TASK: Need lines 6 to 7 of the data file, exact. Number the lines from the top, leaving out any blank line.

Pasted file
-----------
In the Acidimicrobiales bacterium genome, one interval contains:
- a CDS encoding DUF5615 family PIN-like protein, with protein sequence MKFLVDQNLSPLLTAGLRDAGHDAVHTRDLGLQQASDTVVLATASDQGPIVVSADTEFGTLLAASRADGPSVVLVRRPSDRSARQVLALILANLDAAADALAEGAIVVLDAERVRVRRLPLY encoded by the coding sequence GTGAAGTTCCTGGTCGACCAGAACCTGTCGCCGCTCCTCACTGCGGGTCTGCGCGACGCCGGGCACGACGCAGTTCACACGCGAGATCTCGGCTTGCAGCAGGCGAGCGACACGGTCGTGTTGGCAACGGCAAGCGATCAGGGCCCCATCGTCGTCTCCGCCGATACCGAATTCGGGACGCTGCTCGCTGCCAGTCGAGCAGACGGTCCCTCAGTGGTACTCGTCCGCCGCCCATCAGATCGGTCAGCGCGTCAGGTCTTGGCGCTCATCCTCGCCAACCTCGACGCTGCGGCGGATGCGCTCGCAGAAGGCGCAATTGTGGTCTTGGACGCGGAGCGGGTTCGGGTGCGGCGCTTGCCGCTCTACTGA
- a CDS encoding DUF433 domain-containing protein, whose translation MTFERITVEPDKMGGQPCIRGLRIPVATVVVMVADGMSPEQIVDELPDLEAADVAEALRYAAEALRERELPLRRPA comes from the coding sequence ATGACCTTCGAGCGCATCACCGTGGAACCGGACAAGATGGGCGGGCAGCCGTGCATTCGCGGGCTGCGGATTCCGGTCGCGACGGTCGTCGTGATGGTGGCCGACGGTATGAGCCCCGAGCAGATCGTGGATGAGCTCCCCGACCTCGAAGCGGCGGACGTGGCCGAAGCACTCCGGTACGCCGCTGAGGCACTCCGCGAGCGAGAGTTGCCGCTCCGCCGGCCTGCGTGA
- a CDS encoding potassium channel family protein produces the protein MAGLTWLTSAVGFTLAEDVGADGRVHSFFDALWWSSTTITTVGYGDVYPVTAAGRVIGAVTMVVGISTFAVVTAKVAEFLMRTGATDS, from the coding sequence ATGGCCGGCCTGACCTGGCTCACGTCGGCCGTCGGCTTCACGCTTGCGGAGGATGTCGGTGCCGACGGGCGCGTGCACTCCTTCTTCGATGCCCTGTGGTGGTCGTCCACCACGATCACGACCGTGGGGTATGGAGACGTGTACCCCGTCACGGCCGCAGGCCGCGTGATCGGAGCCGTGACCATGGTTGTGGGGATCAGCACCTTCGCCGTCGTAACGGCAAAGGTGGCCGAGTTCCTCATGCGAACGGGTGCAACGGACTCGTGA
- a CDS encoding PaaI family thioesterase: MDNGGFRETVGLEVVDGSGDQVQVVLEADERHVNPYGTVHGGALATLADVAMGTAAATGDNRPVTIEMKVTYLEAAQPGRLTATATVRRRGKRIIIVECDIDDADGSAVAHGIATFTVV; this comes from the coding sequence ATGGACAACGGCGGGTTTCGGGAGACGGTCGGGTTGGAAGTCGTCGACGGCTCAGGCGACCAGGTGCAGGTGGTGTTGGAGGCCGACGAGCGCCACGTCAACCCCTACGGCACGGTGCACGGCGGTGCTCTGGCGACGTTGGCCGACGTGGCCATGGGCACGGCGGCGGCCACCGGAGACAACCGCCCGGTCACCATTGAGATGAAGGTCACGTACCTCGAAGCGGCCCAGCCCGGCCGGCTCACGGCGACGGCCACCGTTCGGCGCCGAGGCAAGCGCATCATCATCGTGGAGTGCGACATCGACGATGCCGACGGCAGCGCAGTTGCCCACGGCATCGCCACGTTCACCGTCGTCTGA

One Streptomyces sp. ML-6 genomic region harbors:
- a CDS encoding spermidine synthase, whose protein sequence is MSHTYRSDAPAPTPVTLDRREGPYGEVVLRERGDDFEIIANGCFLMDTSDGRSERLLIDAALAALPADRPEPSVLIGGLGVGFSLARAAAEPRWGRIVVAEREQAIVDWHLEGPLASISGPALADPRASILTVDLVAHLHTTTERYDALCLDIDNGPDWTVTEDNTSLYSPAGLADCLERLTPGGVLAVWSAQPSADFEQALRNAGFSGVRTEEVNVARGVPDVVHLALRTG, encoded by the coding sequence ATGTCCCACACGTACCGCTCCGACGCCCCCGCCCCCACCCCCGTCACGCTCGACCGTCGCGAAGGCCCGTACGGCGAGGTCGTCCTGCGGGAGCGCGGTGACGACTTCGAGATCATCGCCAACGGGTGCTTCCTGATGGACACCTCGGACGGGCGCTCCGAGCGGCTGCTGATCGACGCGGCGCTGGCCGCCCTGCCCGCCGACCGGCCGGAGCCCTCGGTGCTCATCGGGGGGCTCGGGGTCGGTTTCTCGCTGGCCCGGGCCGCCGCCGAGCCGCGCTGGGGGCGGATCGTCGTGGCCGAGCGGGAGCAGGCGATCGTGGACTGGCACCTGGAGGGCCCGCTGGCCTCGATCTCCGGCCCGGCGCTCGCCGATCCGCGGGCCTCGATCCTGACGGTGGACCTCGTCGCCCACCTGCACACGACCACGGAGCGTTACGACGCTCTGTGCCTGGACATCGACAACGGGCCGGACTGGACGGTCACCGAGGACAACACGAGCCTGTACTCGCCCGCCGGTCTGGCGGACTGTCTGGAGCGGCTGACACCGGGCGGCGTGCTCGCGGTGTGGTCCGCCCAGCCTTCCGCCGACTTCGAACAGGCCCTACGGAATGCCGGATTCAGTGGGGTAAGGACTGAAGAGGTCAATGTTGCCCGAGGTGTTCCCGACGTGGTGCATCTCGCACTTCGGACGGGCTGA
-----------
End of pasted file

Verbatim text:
One Streptomyces sp. ML-6 genomic region harbors:
- a CDS encoding spermidine synthase, whose protein sequence is MSHTYRSDAPAPTPVTLDRREGPYGEVVLRERGDDFEIIANGCFLMDTSDGRSERLLIDAALAALPADRPEPSVLIGGLGVGFSLARAAAEPRWGRIVVAEREQAIVDWHLEGPLASISGPALADPRASILTVDLVAHLHTTTERYDALCLDIDNGPDWTVTEDNTSLYSPAGLADCLERLTPGGVLAVWSAQPSADFEQALRNAGFSGVRTEEVNVARGVPDVVHLALRTG, encoded by the coding sequence ATGTCCCACACGTACCGCTCCGACGCCCCCGCCCCCACCCCCGTCACGCTCGACCGTCGCGAAGGCCCGTACGGCGAGGTCGTCCTGCGGGAGCGCGGTGACGACTTCGAGATCATCGCCAACGGGTGCTTCCTGATGGACACCTCGGACGGGCGCTCCGAGCGGCTGCTGATCGACGCGGCGCTGGCCGCCCTGCCCGCCGACCGGCCGGAGCCCTCGGTGCTCATCGGGGGGCTCGGGGTCGGTTTCTCGCTGGCCCGGGCCGCCGCCGAGCCGCGCTGGGGGCGGATCGTCGTGGCCGAGCGGGAGCAGGCGATCGTGGACTGGCACCTGGAGGGCCCGCTGGCCTCGATCTCCGGCCCGGCGCTCGCCGATCCGCGGGCCTCGATCCTGACGGTGGACCTCGTCGCCCACCTGCACACGACCACGGAGCGTTACGACGCTCTGTGCCTGGACATCGACAACGGGCCGGACTGGACGGTCACCGAGGACAACACGAGCCTGTACTCGCCCGCCGGTCTGGCGGACTGTCTGGAGCGGCTGACACCGGGCGGCGTGCTCGCGGTGTGGTCCGCCCAGCCTTCCGCCGACTTCGAACAGGCCCTACGGAATGCCGGATTCAGTGGGGTAAGGACTGAAGAGGTCAATGTTGCCCGAGGTGTTCCCGACGTGGTGCATCTCGCACTTCGGACGGGCTGA